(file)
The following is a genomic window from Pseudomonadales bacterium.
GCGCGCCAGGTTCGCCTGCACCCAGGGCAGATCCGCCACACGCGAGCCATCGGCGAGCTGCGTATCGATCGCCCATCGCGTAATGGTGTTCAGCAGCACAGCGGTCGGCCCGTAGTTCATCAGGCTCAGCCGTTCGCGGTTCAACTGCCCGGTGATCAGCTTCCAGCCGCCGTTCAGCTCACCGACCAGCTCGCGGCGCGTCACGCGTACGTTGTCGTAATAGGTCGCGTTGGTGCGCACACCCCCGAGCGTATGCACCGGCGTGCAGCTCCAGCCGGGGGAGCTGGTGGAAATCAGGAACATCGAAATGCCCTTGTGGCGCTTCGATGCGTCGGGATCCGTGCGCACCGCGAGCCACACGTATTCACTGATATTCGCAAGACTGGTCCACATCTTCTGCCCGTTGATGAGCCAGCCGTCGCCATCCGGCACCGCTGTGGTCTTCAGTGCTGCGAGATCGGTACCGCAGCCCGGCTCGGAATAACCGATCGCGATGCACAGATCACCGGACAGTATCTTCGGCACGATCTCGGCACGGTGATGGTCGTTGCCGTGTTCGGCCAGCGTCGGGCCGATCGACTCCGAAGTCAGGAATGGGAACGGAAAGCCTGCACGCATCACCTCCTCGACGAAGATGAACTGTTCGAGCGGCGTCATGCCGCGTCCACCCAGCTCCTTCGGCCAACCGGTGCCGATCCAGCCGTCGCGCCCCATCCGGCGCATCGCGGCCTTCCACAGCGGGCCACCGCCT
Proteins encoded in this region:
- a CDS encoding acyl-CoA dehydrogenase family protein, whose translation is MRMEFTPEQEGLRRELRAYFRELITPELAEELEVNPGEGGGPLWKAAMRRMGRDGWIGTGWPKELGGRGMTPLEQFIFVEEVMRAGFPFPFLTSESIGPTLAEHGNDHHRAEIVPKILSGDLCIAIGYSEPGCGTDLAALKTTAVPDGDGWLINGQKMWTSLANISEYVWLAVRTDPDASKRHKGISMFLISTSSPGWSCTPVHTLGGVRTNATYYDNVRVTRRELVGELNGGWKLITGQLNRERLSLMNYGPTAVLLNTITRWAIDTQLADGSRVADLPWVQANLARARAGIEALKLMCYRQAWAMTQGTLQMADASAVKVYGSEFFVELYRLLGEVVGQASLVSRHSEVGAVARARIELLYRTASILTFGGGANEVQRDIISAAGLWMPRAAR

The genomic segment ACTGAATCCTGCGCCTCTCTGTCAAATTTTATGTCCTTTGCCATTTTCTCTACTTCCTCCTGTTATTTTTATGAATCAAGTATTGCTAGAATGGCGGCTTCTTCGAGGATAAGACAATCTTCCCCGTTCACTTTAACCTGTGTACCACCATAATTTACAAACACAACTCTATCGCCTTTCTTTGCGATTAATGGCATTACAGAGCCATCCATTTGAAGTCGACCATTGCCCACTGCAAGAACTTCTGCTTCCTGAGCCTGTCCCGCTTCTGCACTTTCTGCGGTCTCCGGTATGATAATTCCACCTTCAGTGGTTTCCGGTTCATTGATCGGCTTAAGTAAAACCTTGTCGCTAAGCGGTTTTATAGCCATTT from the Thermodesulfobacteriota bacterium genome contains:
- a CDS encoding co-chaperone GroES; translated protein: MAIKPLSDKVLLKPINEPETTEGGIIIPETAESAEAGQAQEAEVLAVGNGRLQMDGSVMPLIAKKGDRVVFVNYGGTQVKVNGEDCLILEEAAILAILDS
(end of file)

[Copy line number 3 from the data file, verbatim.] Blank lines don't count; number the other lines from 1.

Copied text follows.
Proteins encoded in this region: